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Court refines guidance on vacations, medical leave

Unhappy ill man talking on the phoneMassachusetts’ Supreme Judicial Court in a recent decision refined its guidance for employers trying to assess whether a vacationing employee is abusing medical leave, practitioners say.

DaPrato v. Massachusetts Water Resources Authority also reaffirms that a mistaken “honest belief” that an employee is abusing his leave will not shield an employer completely from a retaliatory discharge claim.

Had things gone according to plan, plaintiff Richard A. DaPrato would have retired this year from his job as a manager in the MWRA’s information technology department at the age of 66.

But an operation in 2015 to remove a nerve tumor from his right foot and a long-planned annual vacation — along with what a Suffolk Superior Court jury found to be a flawed investigation by his employer — conspired to scuttle those plans.

Chaise lounge and umbrella on sand beach.Specifically, the MWRA’s human resources director testified that the investigation was launched because she did not think an employee who is seriously ill or disabled would be able to go on vacation. That stance was “incorrect as a matter of law,” Justice Scott L. Kafker wrote for the SJC.

The MWRA’s “shock, outrage and offense” was compounded when DaPrato began laying the groundwork to take another round of medical leave to undergo knee surgery that he had postponed to address his foot, the court noted.

“An employee recovering from a leg injury may sit with his or her leg raised by the sea shore while fully complying with FMLA leave requirements but may not climb Machu Picchu without abusing the FMLA process.”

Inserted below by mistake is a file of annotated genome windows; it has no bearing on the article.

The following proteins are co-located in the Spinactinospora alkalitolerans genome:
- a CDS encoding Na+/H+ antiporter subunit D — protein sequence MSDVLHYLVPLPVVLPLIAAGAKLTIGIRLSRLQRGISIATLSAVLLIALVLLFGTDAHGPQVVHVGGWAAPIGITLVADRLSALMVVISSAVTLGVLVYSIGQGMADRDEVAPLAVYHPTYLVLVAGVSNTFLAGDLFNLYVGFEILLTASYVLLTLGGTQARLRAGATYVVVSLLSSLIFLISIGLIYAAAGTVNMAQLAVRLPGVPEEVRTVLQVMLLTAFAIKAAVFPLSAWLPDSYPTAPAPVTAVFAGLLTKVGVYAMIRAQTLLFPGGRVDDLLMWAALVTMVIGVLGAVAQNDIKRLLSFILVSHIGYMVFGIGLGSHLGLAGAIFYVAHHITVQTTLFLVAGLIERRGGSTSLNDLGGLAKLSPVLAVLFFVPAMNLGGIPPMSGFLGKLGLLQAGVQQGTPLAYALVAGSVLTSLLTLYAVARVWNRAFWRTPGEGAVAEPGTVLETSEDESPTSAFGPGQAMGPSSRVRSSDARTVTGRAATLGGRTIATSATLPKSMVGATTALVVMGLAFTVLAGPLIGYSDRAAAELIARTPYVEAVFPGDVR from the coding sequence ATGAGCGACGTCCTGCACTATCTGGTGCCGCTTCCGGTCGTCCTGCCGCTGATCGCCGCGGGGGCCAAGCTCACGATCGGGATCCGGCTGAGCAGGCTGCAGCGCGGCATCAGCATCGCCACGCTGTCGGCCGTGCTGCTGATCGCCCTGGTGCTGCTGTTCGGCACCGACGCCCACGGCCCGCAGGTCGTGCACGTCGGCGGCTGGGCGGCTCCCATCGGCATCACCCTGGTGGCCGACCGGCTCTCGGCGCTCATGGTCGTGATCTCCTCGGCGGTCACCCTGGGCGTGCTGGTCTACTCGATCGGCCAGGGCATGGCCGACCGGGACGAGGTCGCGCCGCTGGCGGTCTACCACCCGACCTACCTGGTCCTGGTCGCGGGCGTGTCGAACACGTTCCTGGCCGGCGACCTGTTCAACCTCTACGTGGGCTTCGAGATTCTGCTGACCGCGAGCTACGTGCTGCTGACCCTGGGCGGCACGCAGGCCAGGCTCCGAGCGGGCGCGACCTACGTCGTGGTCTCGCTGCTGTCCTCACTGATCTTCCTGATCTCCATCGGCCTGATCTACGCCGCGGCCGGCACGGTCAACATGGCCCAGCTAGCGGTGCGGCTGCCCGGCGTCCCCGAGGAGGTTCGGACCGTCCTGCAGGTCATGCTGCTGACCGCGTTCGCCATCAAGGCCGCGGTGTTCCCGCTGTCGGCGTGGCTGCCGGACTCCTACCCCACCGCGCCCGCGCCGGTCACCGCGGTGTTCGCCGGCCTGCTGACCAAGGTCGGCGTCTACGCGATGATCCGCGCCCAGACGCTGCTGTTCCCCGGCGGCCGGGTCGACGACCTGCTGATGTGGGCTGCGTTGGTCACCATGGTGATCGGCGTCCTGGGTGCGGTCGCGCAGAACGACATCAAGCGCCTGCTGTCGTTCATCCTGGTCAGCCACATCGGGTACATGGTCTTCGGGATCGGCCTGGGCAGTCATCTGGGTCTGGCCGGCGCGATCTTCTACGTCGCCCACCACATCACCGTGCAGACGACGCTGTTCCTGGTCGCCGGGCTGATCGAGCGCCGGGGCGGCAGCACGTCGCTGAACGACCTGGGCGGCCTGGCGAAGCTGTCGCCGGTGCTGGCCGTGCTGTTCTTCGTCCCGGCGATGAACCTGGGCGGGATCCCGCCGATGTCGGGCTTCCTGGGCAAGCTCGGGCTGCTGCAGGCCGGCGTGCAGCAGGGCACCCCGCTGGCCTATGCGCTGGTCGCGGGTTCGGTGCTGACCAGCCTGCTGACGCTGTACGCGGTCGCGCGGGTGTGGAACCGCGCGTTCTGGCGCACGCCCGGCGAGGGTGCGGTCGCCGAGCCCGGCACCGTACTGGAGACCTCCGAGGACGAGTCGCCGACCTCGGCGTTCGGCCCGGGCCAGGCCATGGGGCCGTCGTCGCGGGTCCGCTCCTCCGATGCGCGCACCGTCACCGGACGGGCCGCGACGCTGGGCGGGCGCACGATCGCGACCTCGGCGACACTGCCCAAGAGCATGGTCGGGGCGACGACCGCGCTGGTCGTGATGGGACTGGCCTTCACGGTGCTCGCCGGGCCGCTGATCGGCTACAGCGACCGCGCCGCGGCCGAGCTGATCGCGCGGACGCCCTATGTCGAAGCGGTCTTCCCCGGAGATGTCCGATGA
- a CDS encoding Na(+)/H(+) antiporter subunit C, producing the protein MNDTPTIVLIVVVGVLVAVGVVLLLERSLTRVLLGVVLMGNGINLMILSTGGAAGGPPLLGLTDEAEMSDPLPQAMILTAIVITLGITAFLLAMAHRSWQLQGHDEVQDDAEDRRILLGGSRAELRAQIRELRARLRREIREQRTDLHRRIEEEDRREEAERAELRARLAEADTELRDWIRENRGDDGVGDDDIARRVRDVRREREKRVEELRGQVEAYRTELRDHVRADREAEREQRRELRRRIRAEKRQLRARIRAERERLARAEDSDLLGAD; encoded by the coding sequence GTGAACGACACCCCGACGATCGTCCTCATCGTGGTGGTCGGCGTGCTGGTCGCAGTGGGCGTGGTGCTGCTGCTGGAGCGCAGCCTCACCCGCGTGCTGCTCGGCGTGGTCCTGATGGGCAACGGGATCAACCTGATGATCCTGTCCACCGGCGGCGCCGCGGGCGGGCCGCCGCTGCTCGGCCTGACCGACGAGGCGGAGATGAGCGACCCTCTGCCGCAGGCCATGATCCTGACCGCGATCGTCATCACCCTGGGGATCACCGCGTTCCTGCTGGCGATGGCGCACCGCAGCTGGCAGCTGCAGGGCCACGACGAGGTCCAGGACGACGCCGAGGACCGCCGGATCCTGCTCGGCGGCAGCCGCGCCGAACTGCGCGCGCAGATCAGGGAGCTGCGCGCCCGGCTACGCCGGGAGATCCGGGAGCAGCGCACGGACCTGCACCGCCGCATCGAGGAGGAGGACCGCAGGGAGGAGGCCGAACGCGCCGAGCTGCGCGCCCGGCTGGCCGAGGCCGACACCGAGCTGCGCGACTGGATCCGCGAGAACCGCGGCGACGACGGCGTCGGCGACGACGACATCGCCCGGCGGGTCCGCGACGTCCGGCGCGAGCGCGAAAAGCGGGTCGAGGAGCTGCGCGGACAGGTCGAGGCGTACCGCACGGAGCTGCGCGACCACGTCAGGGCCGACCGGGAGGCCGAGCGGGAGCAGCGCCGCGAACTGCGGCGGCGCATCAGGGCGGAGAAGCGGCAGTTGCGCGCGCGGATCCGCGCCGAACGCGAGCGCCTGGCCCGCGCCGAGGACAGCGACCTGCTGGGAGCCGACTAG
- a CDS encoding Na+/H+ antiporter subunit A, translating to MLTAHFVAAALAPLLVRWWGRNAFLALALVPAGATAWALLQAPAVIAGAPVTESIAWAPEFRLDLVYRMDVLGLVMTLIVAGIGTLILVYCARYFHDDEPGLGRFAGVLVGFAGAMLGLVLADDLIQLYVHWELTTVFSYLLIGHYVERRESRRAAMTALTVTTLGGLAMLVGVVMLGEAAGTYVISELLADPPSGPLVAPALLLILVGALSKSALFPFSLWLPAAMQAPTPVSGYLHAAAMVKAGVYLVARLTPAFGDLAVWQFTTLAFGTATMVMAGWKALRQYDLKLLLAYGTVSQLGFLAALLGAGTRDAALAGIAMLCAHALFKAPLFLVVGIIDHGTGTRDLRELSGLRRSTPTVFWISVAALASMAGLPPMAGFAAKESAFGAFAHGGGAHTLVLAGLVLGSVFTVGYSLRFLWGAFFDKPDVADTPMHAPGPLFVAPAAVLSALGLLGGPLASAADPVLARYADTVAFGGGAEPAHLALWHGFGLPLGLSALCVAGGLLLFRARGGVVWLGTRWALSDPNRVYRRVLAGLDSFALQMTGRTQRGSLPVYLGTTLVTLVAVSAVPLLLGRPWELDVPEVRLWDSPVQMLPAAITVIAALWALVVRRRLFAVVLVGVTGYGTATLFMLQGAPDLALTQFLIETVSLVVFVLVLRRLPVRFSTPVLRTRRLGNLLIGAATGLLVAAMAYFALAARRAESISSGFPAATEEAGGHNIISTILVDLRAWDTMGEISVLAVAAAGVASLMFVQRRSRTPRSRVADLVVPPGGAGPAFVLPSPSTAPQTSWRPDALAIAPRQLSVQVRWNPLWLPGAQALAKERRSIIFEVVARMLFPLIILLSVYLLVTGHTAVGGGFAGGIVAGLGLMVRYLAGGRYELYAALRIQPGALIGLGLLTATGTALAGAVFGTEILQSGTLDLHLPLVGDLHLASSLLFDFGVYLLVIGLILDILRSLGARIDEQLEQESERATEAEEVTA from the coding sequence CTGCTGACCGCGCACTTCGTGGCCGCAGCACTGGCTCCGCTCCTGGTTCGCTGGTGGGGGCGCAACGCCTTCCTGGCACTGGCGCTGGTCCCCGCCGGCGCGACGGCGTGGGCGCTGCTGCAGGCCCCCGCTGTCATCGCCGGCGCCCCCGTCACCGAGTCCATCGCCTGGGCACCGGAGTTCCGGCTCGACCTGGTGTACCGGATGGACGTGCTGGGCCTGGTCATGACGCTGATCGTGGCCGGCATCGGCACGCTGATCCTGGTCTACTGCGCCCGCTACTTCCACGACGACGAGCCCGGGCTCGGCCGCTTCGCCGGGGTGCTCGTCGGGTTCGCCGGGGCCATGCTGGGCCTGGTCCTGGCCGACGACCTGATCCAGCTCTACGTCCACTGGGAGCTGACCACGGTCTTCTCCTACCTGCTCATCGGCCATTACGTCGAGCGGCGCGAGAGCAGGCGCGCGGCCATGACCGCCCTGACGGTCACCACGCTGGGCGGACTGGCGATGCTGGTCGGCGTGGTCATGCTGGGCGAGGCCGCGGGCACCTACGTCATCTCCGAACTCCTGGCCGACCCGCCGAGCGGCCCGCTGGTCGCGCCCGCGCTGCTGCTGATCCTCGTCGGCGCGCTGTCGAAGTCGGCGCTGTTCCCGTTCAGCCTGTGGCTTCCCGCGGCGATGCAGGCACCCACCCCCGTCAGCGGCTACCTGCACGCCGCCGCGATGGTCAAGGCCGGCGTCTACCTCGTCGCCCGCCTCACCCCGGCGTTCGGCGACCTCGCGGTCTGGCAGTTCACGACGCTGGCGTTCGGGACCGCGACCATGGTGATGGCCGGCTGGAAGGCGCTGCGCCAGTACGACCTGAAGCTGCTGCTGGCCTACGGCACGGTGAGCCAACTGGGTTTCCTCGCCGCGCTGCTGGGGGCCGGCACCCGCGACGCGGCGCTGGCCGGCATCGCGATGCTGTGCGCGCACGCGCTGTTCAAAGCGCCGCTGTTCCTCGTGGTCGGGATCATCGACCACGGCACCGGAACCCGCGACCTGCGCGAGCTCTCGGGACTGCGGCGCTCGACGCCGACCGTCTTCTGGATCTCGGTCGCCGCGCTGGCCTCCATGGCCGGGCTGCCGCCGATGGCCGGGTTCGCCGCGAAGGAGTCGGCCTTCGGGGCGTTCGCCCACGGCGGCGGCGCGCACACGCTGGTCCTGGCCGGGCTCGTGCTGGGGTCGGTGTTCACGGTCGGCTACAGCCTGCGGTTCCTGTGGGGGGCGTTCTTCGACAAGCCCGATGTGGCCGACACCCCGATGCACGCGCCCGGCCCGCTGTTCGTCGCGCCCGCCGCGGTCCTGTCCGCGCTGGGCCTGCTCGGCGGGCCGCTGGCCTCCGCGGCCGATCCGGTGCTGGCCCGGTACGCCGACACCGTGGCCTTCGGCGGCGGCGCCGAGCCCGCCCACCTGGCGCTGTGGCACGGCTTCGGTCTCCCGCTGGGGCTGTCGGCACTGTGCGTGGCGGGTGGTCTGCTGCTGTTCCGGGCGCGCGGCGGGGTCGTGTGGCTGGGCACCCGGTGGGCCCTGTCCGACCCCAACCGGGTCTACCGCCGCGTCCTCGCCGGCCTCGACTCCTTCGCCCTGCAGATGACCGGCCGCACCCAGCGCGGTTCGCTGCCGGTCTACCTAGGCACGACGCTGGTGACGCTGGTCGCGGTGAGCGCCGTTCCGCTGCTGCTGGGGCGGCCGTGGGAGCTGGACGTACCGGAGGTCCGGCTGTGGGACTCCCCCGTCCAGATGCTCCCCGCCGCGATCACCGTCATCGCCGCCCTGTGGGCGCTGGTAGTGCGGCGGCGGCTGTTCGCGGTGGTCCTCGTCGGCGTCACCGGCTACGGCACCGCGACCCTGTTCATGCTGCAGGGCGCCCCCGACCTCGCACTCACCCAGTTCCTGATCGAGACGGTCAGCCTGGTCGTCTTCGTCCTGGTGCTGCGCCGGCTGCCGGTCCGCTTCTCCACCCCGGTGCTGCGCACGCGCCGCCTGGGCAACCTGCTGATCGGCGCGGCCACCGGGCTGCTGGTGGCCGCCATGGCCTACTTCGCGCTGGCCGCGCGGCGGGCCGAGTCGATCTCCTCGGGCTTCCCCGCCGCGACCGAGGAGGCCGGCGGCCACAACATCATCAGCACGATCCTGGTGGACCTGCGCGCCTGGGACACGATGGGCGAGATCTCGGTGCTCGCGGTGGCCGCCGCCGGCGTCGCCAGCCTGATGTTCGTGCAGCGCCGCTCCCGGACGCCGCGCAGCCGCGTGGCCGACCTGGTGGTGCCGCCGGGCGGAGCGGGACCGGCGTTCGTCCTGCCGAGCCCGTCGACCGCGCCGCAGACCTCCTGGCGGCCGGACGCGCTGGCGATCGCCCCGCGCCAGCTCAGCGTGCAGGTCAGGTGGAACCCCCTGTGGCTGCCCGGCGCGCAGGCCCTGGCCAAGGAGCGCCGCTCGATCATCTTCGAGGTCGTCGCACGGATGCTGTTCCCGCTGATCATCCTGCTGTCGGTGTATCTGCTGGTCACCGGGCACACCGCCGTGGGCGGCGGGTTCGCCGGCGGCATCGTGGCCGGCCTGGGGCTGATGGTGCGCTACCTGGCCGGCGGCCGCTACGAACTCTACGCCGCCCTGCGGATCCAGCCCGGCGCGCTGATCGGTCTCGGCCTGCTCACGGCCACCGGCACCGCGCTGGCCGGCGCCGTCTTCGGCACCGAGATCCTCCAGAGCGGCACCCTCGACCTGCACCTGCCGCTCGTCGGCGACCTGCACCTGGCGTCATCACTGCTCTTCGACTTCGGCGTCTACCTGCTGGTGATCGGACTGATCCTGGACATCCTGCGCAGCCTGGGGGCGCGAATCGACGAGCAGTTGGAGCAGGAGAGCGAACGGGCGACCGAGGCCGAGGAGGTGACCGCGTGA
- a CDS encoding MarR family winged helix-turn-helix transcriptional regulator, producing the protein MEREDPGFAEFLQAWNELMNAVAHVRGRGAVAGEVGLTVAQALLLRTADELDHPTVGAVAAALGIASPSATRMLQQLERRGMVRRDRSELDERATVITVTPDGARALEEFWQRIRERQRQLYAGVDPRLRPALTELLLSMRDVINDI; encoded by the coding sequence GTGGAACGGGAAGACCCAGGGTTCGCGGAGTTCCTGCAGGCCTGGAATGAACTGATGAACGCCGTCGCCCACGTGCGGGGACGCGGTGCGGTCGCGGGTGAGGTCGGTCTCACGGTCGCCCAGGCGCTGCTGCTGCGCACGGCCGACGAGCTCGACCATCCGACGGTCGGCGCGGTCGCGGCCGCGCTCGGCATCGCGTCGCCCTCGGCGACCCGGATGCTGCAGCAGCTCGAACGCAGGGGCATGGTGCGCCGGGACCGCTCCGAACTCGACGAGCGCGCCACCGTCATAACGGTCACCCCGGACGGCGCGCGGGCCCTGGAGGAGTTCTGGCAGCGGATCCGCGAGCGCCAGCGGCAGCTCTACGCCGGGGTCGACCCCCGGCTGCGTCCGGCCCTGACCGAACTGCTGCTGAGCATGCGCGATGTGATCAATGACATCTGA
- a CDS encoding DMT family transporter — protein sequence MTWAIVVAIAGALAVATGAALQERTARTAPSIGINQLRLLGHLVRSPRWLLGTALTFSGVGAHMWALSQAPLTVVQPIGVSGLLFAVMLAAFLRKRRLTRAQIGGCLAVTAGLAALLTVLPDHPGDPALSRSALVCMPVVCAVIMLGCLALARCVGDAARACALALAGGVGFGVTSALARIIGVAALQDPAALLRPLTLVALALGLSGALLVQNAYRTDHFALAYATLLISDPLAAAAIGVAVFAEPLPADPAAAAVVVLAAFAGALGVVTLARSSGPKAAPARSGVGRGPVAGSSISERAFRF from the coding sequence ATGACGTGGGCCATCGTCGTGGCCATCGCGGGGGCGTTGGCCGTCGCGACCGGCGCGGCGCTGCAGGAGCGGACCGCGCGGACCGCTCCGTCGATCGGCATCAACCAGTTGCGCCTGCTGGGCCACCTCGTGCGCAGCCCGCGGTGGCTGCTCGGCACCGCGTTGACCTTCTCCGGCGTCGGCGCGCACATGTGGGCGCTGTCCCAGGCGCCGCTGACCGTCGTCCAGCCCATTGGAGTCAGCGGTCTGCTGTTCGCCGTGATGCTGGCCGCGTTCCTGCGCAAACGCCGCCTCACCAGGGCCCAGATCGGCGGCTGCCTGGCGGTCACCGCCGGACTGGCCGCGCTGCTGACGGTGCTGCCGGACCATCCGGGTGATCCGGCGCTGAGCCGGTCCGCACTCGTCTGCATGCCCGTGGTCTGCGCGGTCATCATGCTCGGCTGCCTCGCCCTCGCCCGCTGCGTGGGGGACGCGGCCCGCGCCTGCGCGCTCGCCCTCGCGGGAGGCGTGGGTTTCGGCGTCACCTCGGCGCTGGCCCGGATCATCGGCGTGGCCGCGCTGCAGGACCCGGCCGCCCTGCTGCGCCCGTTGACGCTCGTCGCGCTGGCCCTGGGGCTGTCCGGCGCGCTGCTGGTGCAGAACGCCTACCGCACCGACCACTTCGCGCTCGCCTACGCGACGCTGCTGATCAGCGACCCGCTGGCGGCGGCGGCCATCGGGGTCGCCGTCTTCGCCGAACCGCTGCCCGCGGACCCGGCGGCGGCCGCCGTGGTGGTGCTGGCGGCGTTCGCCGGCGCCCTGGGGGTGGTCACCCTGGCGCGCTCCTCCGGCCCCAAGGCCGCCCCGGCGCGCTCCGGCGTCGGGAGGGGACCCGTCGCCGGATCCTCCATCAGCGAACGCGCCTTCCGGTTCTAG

— Supreme Judicial Court

The SJC’s decision upholds a jury award that the trial judge had modified slightly, which exceeded $1.3 million, not including attorneys’ fees, costs and interest.

Esler’ elucidated

An employer citing a vacation — or a trip to the gym or to the mall — as a defense is a “recurring theme” in Family and Medical Leave Act and other disability cases, according to Robert S. Mantell of Boston, one of the plaintiff’s attorneys.

In some cases, employers go so far as to deploy surveillance to catch their employees abusing their leave, he said.

Co-counsel David E. Belfort of East Cambridge said an “important theme” in the decision was that an employer cannot simply assume a sick or disabled employee is abusing medical leave when he or she goes on vacation during protected time off from work.

Kafker acknowledged that the SJC’s 2016 decision in Esler v. Sylvia-Reardon resulted in confusion over just how vacations should be viewed under the FMLA.

In Esler, the SJC “emphasized that an employer may not treat the mere fact that an employee went on vacation while on FMLA leave, standing on its own, as grounds for an adverse employment action,” Kafker wrote.

The employee in Esler had gone on leave due to anxiety, which was not inconsistent with the activity she was found to have engaged in — ice skating in New York City, the SJC concluded.

But DaPrato presented a different scenario: an employee with a physical ailment limiting his mobility.

“We clarify today that an employer may validly consider an employee’s conduct on vacation — or, for that matter, anywhere — that is inconsistent with his or her claimed reasons for medical leave, when the employer has such information at the time the employer is evaluating whether leave has been properly or improperly used,” Kafker wrote.

He then penned perhaps the opinion’s most memorable line:

“An employee recovering from a leg injury may sit with his or her leg raised by the sea shore while fully complying with FMLA leave requirements but may not climb Machu Picchu without abusing the FMLA process.”

Boston attorney Richard S. Loftus said though he suspects that plaintiffs’ attorneys will seek to use DaPrato in attempts to justify activities closer to the “Machu Picchu” end of the spectrum, courts will appropriately limit the application of DaPrato to its particular facts moving forward.

However, Loftus agreed with the court that the HR director’s deposition testimony had been “pretty damning.”